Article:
One night, for example, Whitley set up a projector and a white sheet in front of his garage, Benavides drove over and parked her car, and the two watched Big Fish together from a safe distance. Another evening, Benavides sent Whitley a care package of homemade Thai food and a DIY cocktail; the two then ate dinner together over FaceTime and virtually toured a museum.

In early April, the couple decided to take things to the next level, which in coronavirus times, meant going to the grocery store together. It was on the car ride to Trader Joe’s that they discussed making their relationship official. That evening, they affirmed the commitment with their first kiss. Things progressed naturally from there. In early June, they exchanged “I love yous,” in July they first discussed marriage, and in December, Whitley proposed. The couple is planning a June 12 wedding in Palmer Lake, Colorado.

Courtesy of Justin Walmsley and Jose Ortiz Garcia

Justin Walmsley, 39, and José Ortiz Garcia, 30, also found love during the pandemic. But they had to overcome much more than six feet of distance.

The two met in August 2020 on the app GROWLr—Ortiz Garcia started a conversation with Walmsley after noticing his “kind eyes”—and both say the spark was instant. “It’s pretty hard to find somebody that has the same values or goals that we wanted,” says Walmsley, explaining that they both enjoy traveling and also want to get married and have kids. “We just got really real, really quick,” he says. The only problem: Walmsey, an addiction counselor, lives in Loveland, and Ortiz Garcia, a business owner, lives over 1,700 miles away, in a small city in Veracruz, Mexico. So in September, they met in person in Mexico City; in October, they spent another week together there; and in December, Walmsley proposed to Ortiz Garcia while the two were celebrating Christmas with Ortiz Garcia’s family in Veracruz.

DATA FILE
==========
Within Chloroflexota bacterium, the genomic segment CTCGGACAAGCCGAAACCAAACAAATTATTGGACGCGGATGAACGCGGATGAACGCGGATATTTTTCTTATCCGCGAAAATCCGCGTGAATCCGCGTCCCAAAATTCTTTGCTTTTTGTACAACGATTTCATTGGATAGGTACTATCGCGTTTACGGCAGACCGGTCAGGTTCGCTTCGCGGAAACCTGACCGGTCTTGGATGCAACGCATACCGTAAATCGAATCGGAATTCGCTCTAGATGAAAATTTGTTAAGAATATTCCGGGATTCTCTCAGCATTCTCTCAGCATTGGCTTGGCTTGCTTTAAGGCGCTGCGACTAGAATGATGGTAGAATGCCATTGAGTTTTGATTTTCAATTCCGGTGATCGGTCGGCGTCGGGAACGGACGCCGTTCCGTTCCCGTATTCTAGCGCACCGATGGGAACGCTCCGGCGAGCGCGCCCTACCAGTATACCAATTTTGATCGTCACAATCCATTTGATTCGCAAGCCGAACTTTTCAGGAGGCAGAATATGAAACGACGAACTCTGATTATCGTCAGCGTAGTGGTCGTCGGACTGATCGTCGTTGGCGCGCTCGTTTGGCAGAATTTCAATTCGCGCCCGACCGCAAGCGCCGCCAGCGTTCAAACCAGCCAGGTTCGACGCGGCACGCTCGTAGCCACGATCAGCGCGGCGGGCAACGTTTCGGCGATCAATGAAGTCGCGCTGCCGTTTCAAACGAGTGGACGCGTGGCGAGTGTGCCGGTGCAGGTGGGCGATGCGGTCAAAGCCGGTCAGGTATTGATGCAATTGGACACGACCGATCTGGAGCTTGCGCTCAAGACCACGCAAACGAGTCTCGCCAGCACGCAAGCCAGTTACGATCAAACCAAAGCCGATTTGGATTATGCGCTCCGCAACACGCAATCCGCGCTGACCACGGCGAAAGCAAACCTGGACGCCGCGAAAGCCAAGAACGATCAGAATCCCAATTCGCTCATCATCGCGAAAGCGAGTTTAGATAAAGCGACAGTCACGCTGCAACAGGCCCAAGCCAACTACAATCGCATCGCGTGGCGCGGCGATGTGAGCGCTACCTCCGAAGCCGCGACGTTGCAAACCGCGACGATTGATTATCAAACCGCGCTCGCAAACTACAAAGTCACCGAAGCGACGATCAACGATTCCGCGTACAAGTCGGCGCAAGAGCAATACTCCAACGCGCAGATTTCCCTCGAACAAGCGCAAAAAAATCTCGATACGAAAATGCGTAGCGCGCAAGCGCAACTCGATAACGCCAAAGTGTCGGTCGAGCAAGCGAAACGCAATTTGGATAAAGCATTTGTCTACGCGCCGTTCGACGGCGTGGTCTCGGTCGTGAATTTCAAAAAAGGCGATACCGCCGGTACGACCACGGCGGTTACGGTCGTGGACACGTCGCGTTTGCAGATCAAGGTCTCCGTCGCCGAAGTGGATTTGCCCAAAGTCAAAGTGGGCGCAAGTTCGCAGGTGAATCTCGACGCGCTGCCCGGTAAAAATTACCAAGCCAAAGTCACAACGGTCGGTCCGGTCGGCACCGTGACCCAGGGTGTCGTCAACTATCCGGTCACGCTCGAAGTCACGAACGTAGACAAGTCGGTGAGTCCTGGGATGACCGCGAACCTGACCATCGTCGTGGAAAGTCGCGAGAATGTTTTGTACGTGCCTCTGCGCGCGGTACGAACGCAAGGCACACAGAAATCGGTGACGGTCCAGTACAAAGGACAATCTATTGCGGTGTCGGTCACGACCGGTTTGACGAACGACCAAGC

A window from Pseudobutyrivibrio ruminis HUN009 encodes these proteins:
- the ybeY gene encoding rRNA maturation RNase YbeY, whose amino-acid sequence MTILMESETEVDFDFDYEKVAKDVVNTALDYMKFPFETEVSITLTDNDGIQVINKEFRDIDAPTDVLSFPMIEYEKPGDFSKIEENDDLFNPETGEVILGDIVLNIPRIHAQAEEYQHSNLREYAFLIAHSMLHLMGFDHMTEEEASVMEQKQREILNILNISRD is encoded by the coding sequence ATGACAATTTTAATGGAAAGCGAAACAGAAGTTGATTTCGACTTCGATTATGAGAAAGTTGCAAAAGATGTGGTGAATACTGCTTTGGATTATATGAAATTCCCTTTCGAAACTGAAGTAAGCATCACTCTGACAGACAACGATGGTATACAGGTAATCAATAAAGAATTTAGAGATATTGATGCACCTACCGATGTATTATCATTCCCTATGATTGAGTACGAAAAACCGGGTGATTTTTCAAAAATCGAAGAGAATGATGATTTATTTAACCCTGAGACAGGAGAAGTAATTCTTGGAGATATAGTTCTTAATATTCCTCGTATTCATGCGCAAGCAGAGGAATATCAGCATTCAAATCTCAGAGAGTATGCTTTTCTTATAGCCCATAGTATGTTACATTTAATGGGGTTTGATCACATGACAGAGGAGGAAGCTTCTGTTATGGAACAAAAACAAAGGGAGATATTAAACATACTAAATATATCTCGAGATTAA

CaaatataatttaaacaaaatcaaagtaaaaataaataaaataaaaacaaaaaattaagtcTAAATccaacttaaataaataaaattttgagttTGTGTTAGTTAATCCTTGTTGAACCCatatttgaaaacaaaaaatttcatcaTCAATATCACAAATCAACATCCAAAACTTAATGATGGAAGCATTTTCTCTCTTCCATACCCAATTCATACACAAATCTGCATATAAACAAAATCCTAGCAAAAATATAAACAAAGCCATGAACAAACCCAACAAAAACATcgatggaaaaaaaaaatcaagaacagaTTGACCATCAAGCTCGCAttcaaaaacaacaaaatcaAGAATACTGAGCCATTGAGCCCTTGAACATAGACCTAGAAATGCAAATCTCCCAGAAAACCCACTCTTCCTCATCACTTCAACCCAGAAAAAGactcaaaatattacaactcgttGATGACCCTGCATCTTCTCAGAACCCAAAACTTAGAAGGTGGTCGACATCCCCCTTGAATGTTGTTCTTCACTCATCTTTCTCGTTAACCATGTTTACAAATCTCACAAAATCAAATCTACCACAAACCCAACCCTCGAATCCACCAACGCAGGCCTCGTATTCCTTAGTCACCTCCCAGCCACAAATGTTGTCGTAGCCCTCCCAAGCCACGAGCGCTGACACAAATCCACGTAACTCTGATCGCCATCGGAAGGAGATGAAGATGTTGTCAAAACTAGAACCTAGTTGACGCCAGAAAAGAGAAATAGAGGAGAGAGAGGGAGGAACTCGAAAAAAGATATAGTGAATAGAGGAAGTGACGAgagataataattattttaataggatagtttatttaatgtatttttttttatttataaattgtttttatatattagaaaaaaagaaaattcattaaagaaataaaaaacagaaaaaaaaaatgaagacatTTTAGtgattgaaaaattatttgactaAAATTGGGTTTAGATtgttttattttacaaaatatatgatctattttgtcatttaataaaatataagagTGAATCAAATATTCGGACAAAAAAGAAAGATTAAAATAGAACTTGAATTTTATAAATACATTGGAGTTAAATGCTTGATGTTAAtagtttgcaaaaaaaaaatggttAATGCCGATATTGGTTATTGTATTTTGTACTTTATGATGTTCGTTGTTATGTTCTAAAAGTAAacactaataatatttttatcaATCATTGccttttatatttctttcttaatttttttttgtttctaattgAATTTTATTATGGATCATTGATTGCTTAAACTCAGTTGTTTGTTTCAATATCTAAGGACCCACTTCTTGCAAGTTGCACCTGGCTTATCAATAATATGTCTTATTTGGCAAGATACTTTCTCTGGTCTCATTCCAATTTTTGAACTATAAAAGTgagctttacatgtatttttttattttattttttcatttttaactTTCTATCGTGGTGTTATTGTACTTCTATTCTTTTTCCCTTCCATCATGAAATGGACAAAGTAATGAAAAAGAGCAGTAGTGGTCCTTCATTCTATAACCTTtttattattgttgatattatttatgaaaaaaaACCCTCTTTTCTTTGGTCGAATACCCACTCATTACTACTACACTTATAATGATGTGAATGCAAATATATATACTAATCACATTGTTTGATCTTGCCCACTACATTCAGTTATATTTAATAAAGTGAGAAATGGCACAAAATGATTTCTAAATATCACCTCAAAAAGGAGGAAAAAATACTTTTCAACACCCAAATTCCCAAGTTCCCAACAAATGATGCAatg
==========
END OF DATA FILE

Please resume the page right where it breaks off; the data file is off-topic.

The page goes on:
COVID-19, of course, hasn’t made their relationship easy. Travel restrictions prohibit Ortiz Garcia from visiting Colorado, and pandemic-related delays with the U.S. spousal visa program mean that Ortiz Garcia may not be approved to move to the U.S. for up to two years, says Walmsley.

“Our relationship is difficult already because of the language barrier and the logistics but then there’s all these little things” related to COVID-19 that you normally wouldn’t have to deal with, says Walmsley, like the fact that they have to kiss through their masks when they greet each other at the airport. “But I honestly think at the end, we’re going to be stronger because of it.”

The two are planning to get married in a small ceremony next month in Mexico City. In October, they’ll have a big wedding in Veracruz. “During COVID, everything is closed,” Ortiz Garcia says through Walmsley’s translation. “But you can’t close love.”

For those seeking romance during this time, Sams, the therapist, encourages flexibility and a willingness to try new things—even if that just means going on a Zoom date (though you could also take a cue from Benavides and Whitley and plan more creative dates). It also helps to be intentional, Sams adds, both in what you’re looking for in a partner and about putting yourself out there. Lastly, take “advantage of the fact that people are more led to have meaningful conversations in this time,” she encourages.

Benavides agrees. “What’s the point of living on the surface when the world is falling apart?” she asks. “You might as well be vulnerable and be intentional.”

And if, like these couples, you are fortunate enough to meet your person during the pandemic, well, that could make all the difference.

“I thank my lucky stars every single day that I found Makala when I did,” says Ferris, “because she’s been a shining light in an otherwise pretty dark time.”